Alleged Cat Stomper to Be Tried on Animal Cruelty Charge
Mieczslaw 'Mike' Zwolinski, 60, of the 800 block of Walnut Street, Lansdale, allegedly stomped a cat six times, injuring its ribs and mouth. Lansdale District Judge Harold Borek held a sole charge of animal cruelty for county arraignment.
Mieczslaw "Mike" Zwolinski does not know what a cat looks like. At least, that's what he allegedly told Lansdale Police at the scene of an animal cruelty incident in December.
Zwolinski, 60, of the 800 block of Walnut Street, Lansdale, had one misdemeanor charge of cruelty to animals held for formal arraignment in Montgomery County Court on April 24, following a preliminary hearing Tuesday in Lansdale District Court.
Bail was set at $10,000 unsecured for Zwolinski, who spoke broken English and told Borek he was hard of hearing.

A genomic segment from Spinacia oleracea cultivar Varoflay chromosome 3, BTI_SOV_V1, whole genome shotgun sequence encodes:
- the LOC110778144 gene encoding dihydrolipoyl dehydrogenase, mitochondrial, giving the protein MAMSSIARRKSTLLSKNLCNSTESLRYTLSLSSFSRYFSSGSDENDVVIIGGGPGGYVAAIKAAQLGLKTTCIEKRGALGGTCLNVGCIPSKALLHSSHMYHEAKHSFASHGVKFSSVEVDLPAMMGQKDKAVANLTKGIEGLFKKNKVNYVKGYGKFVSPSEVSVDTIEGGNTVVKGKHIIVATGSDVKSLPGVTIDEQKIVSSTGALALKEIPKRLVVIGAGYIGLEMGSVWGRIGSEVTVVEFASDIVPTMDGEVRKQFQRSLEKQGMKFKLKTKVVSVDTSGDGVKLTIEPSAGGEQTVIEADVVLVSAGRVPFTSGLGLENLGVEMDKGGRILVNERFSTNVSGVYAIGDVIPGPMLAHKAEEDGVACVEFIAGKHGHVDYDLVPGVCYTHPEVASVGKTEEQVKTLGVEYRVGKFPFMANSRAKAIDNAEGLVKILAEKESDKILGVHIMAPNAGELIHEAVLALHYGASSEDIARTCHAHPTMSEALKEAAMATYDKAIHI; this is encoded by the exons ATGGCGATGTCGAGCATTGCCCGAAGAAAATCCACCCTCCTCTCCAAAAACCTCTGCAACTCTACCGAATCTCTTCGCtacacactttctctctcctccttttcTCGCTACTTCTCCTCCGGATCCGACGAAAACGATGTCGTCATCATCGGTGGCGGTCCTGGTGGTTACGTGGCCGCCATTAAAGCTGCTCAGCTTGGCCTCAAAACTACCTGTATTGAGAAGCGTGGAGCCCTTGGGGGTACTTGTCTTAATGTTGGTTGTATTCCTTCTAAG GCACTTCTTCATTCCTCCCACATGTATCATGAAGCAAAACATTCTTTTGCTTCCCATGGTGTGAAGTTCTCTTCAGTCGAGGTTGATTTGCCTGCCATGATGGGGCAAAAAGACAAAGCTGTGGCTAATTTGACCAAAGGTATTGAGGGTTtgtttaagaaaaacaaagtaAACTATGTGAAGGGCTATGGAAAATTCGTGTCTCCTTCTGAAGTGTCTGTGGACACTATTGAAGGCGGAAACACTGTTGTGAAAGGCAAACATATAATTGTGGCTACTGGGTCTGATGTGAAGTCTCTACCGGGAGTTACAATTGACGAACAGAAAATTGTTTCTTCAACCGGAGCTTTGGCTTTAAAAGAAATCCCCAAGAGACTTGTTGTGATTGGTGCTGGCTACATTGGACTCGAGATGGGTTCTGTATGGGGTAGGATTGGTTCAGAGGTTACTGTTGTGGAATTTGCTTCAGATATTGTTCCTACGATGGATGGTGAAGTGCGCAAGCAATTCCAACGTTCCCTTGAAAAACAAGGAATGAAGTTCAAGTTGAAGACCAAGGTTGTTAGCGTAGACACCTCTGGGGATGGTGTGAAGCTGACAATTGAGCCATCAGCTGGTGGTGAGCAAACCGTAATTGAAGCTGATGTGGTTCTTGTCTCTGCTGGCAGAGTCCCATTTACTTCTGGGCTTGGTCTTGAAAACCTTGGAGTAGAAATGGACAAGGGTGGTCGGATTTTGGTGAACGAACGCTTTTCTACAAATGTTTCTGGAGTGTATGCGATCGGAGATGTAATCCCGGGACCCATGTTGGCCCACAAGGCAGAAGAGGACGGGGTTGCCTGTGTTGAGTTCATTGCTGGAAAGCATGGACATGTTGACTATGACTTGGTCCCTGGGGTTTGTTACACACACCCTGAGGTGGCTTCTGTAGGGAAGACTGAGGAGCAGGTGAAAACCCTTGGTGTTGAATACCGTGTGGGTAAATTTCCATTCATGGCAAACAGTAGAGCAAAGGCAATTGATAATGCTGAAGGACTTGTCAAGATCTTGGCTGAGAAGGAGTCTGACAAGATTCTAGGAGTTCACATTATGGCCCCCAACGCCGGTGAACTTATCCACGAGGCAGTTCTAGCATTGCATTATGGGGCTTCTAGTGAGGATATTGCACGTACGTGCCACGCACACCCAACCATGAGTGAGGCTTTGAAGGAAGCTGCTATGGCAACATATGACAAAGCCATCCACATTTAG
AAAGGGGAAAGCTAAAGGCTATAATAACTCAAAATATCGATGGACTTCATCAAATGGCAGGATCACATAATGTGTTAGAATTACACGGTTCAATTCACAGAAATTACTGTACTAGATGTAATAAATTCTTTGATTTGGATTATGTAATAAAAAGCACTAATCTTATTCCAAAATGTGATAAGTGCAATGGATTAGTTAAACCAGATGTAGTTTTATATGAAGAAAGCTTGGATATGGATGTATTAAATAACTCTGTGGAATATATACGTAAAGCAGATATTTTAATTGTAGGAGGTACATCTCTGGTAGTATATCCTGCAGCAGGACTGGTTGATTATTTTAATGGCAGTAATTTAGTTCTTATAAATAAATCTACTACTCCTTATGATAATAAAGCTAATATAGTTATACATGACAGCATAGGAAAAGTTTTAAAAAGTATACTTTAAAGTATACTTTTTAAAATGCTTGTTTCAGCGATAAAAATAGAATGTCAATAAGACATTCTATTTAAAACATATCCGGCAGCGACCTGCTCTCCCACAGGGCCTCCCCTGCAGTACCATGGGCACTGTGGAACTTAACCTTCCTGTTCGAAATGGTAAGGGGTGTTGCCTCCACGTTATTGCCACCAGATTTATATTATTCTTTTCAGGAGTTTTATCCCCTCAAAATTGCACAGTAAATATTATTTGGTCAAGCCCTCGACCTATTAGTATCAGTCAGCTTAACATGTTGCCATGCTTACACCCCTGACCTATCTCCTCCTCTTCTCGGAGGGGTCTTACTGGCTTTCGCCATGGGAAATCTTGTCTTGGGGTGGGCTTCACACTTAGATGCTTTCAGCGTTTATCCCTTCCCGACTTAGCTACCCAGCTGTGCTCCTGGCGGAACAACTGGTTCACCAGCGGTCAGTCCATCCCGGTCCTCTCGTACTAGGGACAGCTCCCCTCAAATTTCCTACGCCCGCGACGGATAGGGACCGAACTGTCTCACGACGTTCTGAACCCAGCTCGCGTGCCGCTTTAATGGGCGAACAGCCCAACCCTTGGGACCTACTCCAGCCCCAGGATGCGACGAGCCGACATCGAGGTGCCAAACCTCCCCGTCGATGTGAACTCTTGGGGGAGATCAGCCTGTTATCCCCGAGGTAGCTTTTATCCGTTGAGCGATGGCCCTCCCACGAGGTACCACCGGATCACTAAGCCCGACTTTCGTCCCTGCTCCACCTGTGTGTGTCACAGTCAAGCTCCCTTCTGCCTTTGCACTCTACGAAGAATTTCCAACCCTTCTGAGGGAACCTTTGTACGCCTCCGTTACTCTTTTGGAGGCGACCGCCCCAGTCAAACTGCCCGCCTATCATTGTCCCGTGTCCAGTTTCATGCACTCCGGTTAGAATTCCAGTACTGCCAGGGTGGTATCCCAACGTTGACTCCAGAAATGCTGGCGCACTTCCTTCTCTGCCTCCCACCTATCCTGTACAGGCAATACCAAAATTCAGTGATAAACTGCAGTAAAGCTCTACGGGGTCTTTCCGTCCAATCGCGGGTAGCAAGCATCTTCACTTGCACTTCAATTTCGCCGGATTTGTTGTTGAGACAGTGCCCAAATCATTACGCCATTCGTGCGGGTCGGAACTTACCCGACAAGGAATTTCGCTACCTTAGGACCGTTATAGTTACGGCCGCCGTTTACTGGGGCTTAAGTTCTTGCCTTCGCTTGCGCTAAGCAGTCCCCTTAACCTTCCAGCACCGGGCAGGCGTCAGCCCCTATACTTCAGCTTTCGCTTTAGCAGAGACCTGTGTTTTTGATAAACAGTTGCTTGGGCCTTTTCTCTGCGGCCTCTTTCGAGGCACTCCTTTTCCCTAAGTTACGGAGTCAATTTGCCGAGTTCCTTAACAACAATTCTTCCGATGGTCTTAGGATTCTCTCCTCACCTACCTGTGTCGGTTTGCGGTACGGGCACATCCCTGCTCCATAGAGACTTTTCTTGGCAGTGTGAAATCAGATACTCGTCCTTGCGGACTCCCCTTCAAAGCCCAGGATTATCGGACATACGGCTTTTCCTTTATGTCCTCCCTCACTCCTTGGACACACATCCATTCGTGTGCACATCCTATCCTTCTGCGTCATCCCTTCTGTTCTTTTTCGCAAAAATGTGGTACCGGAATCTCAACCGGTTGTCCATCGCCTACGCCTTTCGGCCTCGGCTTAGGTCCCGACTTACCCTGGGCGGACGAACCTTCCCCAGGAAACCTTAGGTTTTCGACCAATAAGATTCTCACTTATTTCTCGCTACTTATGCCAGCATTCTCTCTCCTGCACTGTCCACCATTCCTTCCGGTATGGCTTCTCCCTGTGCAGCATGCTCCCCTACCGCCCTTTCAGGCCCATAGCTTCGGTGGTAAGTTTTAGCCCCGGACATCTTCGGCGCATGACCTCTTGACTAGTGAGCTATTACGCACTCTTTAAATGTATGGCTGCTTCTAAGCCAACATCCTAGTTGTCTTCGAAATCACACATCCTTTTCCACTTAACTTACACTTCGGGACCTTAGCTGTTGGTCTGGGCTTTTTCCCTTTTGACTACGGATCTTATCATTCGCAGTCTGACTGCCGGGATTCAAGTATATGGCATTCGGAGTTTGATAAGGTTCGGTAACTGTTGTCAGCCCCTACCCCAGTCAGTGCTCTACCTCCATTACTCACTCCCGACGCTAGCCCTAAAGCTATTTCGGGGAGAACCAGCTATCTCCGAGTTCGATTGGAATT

Zwolinski was also ordered to stay away from the primary witness at the hearing — who is his neighbor — and the victim, who is also his neighbor.
Lansdale Officer James Owens told Borek on Tuesday that Zwolinski was allegedly harassing primary witness and neighbor Linda Scheetz, to the point where Chief Robert McDyre issued a letter to Zwolinski asking him to stop with the excessive harassment.
"There have been about five to six police calls by Zwolinski. The chief had to send a letter asking him to stop making calls about things in (Scheetz's) yard and code enforcement issues," Owens said.
Owens said there was also a recent confrontation between Zwolinski and Scheetz at Manna on Main Street.
"It's a form of harassment," Owens said.
Borek then made a non-monetary bail condition that Zwolinski must stay five feet away from Scheetz and have no written or oral communication with her or the victim.
"Listen and listen carefully," Borek told Zwolinski. "If you violate your bail by having direct communication verbally, physically or written with the victim or the witness, your bail will be revoked and you will owe $10,000. Don't cross that line."